The challenge in general for law enforcement is that it is difficult for them to determine what people are doing on their devices and see inside their vehicles. The only thing that is permitted while driving is looking at a map or checking an address. This distinction is difficult, if not impossible, for police to know which is an added challenge. Many drivers were cited or pulled over and seemed surprised by the parameters of the law — when you are on the road and use your device it doesn’t matter that you are stopped at a light. When you are on a roadway and you are looking at your phone, this is not only dangerous, it is illegal. And while your vehicle is running and you are on the road, reading or writing on your device is not permitted under Georgia law.
The recent publication of a major review of dash cam videos of teens driving distracted and crashing their vehicles, compiled by the American Automobile Association (AAA) is something every teen and every parent should watch. To begin with, the statistics on teen distracted driving are stunning — nearly 60 percent of motor vehicle accidents involving teens are caused by some sort of distraction. The distraction can be a cell phone or other teens in the vehicle. It can be texting or it can be simply the teen driver pointing out something on the road to a passenger.
The most recent AAA Foundation for Traffic Safety effort which compiles teen distracted driving video footage, is a bit difficult to watch. The videos which were studied in collaboration with the University of Iowa, focus on the very crucial 6 seconds before a crash event. Although in some teen car crashes the teen is alone, often there are other passengers that cause distraction. Many experts believe that the issue is driver experience, but perhaps it is most likely to be that and other factors. Teens are statistically more likely to engage in risk-taking behaviors and perhaps do not believe that anything terrible can happen to them, that they can text and drive because they are more careful than their peers. But this reasoning is not supported by the facts. Which is why watching videos of what has happened to thousands of teens, is perhaps a real wake up call for those teens and adults who think they are immune from the dangers of distracted driving.
Around this time last year, we noted to our readers that Gwinnett County planned to put a full court press on texting while driving. One officer has made it his mission to accomplish this important effort. Although many of us know that texting and driving are just as dangerous as drinking and driving, and sometimes we might want to see who just texted or emailed us while we are operating a motor vehicle, it isn’t a good strategy. As a Gwinnett County distracted driver injury lawyer, I have represented those who have been hit or injured by a distracted driver, even while simply sitting at a stop light.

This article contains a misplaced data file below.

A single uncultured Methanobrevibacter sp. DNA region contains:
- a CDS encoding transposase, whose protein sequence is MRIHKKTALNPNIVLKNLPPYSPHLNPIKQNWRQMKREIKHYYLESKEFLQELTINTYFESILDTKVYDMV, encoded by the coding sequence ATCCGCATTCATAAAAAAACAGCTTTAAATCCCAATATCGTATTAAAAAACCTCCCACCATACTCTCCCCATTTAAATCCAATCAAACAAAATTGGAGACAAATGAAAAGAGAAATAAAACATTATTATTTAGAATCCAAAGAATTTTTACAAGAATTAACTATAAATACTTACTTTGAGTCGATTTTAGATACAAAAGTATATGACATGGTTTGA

Most people do not realize that being rear-ended by a distracted driver, let alone other circumstances on our roads and highways, can cause serious injury or even death. If you have been involved in an accident involving a distracted driver, you know that feeling of frustration. Why couldn’t that driver have simply waited to send that text or email? That is why the effort to stop this practice is such a high priority for some law enforcement.
The Atlanta Journal-Constitution reports that one dedicated Gwinnett County police officer has issued 800 tickets for this illegal practice and intends to reach 1,000 by the end of the year. Judging from the video of this committed officer on the AJC site, he is going to accomplish this and is very very serious about doing so. Inspired by the over 3,400 cases in the United States last year in which someone was killed due to this practice, ten deaths per day, this officer has set out to stop “good people” from becoming bad people by engaging in this practice.
As Officer Myers explains, Georgia law (The Official Code of Georgia Annotated section 40-6-241) prohibits the use of any web-based functions and text-based functions while driving. He explains that essentially all applications including navigation applications (such as Google maps) are not permitted because they are web-based functions. The only permissible GPS is a non-web-based device, such as a Garmin or a TomTom. You are not permitted to use a map function on your phone, or do anything that involves typing while driving, such as checking Facebook or texting.